But the lobbyists, who are required under state law to disclose gifts and entertainment worth more than $50, divided the cost of his $83 meal — there was no need to include his wife’s meal — among the nine clients they represented before the General Assembly session. That pushed the official value of the gift to a little more than $9, so no disclosure was required.
Lobbyists who wine and dine state officials often report each meal as a gift provided by multiple clients, according to an analysis released Wednesday by the Virginia Public Access Project, a nonpartisan group that tracks money in politics. Some say the intention is to treat entertainment expenses as a basic cost of doing business, such as lodging in Richmond during the session, and to have all clients bear part of it.
But spreading entertainment costs across multiple clients also understates the value of gifts provided to legislators, who base their disclosure reports on gift summaries that lobbyists provide at the end of the year.
Although the practice is not necessarily intended to dodge reporting requirements, it is drawing more scrutiny as Richmond looks to tighten ethics rules in response to a gifts scandal that has consumed Gov. Robert F. McDonnell (R) and his family and spilled into the race to succeed him.
The firm Hunton & Williams spent $427 on dinner for three in December, or about $142 per guest. But split by six of the firm’s clients, the gift value, for reporting purposes, was about $24. The cost of a $7,000 Hunton & Williams reception for 45 guests in January was more than $150 a head. But with nine clients splitting the bill, the gift value was less than $20 a head. A representative for Hunton & Williams agreed to look into the reporting practices but did not respond by press time.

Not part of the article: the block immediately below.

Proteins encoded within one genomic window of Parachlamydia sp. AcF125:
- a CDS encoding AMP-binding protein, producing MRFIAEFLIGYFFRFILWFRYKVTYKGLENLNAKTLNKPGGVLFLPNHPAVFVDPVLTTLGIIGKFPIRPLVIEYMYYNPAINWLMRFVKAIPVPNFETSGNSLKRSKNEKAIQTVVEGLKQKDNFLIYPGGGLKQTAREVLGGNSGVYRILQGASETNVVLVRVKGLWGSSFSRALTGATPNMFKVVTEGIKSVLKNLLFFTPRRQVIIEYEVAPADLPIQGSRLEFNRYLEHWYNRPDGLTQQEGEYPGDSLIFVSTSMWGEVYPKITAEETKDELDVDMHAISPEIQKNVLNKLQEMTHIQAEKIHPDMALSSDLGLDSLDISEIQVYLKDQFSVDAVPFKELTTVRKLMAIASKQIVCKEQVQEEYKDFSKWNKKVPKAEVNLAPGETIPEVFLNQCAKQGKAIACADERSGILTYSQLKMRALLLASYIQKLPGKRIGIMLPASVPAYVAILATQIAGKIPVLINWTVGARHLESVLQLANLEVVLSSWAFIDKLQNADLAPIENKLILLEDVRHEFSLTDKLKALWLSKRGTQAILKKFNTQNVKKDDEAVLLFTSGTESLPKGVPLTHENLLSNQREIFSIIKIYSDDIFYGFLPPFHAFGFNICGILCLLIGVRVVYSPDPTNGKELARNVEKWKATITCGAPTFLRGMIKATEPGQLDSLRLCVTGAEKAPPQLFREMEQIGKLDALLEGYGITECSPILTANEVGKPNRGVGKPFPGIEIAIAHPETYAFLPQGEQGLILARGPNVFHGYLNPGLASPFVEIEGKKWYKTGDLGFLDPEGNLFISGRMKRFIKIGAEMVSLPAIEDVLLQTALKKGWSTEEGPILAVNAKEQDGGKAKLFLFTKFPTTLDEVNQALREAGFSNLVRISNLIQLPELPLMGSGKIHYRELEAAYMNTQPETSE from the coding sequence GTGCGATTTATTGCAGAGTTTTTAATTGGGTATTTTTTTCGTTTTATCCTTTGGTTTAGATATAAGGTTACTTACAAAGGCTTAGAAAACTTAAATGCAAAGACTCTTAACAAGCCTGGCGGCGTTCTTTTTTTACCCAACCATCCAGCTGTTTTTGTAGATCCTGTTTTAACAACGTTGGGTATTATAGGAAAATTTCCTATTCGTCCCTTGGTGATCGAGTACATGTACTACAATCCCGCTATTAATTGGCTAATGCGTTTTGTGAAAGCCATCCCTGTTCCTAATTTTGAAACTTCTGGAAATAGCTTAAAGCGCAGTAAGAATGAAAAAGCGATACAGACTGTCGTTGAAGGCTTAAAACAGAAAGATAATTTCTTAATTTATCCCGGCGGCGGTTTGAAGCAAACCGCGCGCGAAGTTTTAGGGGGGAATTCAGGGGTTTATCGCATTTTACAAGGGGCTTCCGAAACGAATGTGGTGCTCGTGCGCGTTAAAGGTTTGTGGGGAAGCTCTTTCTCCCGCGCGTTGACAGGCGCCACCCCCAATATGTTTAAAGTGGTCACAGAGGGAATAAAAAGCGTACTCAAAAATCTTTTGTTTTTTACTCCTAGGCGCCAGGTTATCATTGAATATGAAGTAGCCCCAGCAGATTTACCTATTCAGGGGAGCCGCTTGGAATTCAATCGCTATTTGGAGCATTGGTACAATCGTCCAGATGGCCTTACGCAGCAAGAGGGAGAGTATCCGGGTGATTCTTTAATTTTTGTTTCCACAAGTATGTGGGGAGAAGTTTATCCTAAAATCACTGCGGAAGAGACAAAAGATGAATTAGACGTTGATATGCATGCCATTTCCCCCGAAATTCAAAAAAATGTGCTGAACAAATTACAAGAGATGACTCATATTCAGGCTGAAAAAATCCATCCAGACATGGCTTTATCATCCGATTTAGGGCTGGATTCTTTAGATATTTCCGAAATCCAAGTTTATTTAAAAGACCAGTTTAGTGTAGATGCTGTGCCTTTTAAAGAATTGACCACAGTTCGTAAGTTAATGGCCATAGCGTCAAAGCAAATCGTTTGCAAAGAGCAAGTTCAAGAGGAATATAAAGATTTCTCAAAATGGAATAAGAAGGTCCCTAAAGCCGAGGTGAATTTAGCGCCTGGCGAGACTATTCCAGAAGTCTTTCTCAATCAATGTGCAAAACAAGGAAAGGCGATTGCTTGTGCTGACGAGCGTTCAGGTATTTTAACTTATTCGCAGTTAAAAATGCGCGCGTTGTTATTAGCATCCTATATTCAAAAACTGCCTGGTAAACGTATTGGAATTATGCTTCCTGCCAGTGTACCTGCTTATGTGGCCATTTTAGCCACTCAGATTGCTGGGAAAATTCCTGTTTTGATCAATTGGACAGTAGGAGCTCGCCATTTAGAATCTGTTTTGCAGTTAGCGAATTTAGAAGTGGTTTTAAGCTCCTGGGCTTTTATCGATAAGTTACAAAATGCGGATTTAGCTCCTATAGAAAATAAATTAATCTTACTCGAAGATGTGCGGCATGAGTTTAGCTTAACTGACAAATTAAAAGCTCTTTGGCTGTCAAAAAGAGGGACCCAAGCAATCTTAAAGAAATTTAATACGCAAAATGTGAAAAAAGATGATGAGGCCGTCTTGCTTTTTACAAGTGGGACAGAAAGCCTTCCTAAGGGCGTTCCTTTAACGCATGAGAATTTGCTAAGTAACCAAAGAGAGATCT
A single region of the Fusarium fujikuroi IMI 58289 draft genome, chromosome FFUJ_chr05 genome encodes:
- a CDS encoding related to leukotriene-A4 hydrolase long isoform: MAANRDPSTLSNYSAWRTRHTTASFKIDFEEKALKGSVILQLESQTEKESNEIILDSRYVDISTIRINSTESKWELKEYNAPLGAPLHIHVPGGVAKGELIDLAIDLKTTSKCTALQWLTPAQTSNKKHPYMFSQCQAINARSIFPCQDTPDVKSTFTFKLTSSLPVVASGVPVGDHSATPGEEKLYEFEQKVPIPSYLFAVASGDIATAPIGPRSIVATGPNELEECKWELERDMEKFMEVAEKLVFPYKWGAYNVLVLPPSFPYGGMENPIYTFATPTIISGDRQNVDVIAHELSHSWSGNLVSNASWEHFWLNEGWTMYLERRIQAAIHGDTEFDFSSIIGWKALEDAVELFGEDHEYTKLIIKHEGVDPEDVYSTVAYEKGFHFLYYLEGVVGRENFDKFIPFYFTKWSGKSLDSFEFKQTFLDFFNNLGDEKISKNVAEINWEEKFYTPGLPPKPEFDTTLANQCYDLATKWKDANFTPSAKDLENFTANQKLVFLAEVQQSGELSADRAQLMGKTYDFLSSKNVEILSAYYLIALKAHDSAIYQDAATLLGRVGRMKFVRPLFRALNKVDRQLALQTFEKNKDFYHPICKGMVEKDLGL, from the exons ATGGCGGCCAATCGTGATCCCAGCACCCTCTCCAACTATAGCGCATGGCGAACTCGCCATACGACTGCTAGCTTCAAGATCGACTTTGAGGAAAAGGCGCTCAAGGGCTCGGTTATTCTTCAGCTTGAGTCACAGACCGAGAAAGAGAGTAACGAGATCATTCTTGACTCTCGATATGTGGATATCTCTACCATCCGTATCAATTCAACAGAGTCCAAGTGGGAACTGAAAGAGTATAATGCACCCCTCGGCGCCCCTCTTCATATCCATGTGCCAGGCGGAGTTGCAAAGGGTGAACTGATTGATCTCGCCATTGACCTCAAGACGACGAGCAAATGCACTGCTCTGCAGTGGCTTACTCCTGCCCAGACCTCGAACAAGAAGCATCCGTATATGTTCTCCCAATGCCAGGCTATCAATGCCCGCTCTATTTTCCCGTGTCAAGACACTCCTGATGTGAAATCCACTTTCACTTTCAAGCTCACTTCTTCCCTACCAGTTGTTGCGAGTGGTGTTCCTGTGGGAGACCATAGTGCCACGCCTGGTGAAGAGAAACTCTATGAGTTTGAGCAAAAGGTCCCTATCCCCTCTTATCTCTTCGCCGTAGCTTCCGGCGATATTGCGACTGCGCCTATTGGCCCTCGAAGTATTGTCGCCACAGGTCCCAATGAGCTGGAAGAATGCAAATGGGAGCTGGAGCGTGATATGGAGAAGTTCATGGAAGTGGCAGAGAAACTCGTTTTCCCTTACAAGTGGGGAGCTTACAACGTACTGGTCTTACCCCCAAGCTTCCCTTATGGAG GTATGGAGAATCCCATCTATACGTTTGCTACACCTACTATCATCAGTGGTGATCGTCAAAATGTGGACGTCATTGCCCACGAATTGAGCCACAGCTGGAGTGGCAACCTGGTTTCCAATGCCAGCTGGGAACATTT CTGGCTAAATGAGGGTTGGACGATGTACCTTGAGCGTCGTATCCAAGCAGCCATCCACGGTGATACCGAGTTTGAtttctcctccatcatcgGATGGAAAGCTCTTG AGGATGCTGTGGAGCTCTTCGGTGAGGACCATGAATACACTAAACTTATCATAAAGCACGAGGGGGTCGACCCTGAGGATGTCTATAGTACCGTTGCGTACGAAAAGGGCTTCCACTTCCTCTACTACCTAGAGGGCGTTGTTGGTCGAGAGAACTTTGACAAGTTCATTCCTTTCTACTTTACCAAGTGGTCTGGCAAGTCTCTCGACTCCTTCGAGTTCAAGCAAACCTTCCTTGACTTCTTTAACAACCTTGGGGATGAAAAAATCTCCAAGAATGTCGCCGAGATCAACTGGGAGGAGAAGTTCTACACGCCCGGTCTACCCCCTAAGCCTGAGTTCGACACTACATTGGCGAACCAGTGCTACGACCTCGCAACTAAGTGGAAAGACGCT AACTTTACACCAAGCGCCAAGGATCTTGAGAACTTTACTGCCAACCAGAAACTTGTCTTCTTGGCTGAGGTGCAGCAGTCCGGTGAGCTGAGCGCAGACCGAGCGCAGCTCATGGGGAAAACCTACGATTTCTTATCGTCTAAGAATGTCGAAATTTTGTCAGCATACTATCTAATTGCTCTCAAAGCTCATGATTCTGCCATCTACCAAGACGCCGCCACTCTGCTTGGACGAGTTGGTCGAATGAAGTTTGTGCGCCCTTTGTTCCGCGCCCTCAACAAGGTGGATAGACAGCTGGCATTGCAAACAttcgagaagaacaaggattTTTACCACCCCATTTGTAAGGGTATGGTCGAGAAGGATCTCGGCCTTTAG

When asked about the VPAP data Wednesday, some of the most senior Republicans in state government said legislators need to examine, if not close, the check-splitting loophole.
“While this practice may comply with the letter of the law, it certainly violates the spirit of the law,” Lt. Gov Bill Bolling (R) said. “It is definitely a loophole that needs to be closed. Unfortunately, as we start digging into these things, I think we are going to find a lot of situations like this.”
House Speaker William J. Howell (R-Stafford) said the legislature will probably scrutinize that loophole when it reconvenes in January. “I think this is an area at which we should certainly look closely,” he said. “We need to ensure that our reporting requirements are strong and clear enough, but also simple, easy to understand and transparent.”
Virginia has some of the nation’s most permissive ethics laws, allowing officials to accept gifts of unlimited size. Yet the state also has had a proud history of clean government, something widely attributed to the requirement that officials report gifts worth more than $50.